Pubdate: Wed, 28 Apr 2010
Source: SF Weekly (CA)
Copyright: 2010 Village Voice Media
Author: Chris Roberts

Drug Policy


Elaine Mason is no saint - the 52-year-old with no fixed address has 
been arrested 49 times in San Francisco - but the case that could 
land her in prison isn't exactly Scarface-worthy. In January, she was 
walking in the Mission District near 16th Street when a man 
approached her and asked for a solid (street slang for a $20 rock of 
crack cocaine).

Mason brought the man to two possible sellers before the pair found a 
17-year-old girl who had drugs on hand - except she was a burn artist 
who sold them "bunk," fake crack. That didn't matter: The buyer was 
an undercover police officer conducting a "buy-bust" operation, and 
Mason, who had brokered the deal, was arrested and charged with a felony.

Buy-busts - in which teams of five to 11 undercover officers solicit 
drugs on the street - are a prized success story for the SFPD and the 
district attorney's office, according to DA spokesman Brian Buckelew. 
That's one way of looking at it. The other is that buy-busts are 
expensive wastes of time that accomplish little other than clogging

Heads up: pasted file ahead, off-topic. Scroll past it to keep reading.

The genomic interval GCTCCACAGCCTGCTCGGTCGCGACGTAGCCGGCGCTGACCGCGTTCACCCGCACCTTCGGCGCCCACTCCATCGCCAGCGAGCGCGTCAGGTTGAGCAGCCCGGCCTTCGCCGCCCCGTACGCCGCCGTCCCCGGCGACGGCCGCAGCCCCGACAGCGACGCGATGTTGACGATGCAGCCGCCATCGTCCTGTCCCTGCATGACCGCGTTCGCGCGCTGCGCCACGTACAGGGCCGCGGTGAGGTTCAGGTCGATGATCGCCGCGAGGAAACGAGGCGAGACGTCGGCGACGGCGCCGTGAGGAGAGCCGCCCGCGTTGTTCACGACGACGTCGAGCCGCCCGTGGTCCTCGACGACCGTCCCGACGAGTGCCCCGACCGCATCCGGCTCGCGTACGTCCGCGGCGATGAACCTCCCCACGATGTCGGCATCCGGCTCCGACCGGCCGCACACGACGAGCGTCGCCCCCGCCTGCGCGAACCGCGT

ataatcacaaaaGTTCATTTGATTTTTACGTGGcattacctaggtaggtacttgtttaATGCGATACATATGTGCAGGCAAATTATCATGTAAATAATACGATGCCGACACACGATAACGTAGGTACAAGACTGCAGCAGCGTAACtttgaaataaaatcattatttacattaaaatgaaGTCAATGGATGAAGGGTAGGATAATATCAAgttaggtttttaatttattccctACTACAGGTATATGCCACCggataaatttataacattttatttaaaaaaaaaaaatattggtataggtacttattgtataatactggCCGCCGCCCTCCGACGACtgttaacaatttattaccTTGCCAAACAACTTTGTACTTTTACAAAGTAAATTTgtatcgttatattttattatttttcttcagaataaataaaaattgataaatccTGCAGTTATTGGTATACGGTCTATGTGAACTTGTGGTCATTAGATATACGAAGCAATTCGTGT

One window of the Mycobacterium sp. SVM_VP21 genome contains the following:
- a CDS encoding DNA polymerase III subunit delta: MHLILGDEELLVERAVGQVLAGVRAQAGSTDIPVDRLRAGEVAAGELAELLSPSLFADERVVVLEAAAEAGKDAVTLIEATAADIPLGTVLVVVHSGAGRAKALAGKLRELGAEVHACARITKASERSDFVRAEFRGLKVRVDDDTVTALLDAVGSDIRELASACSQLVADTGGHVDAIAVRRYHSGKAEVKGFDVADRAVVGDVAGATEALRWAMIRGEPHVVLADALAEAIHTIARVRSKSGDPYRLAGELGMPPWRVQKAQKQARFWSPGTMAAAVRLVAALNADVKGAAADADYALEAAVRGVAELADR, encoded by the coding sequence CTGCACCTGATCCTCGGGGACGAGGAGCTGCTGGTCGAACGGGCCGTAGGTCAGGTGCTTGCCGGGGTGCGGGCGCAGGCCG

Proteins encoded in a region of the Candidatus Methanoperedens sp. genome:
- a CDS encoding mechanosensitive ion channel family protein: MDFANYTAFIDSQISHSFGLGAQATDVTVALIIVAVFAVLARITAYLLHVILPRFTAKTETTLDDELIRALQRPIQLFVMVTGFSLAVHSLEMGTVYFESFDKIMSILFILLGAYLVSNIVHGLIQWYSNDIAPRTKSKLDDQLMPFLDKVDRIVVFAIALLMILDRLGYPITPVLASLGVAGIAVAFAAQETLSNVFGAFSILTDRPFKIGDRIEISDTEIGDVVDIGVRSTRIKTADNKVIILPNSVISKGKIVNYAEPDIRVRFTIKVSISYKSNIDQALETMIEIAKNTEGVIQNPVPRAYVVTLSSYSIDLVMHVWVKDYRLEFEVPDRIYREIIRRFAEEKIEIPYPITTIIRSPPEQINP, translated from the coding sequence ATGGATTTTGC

up the courts with low-level addicts while providing gobs of overtime 
to narcotics cops, according to senior public defender Rebecca Young. 
She figures that at least 150 cases like Mason's go through the 
courts every month.

The buy-bust program rounds up some professional criminals who deal 
drugs for a living, but these comprise "maybe 1 percent" of the 
total, according to Young. Meanwhile, she says, this "dirty secret of 
the criminal justice system" accounts for 40 percent of the cases in 
San Francisco courts, and contributed to the fiasco at the SFPD crime 
lab, with overworked technicians forced to test dime bag after dime 
bag within 48 hours of seizure. These include cases like that of a 
30-year-old homeless man who sold a $60 eighth of marijuana to a cop 
on Haight Street last May, who faces prison time for the pot and the 
small quantity of psilocybin mushrooms he had stashed in a pocket.

Buckelew admits that addicts are "swept up" in the buy-bust 
operations. But if there weren't undercover cops doing the stings, 
gangs from all over the Bay Area might flock to places like the 
Tenderloin, he says: "It's the strongest tool we have in stemming the 
drug trade in these communities."

But at what cost? SFPD overtime spending cleared $40 million in 2008 
and $30 million in 2009, and much of that, Young figures, goes to 
cops running buy-bust stings, clocking overtime while on the streets 
and then earning four hours in court pay waiting to testify in a case 
over a $20 rock. The SFPD "has to prove this is worth $20 million a 
year," she says.
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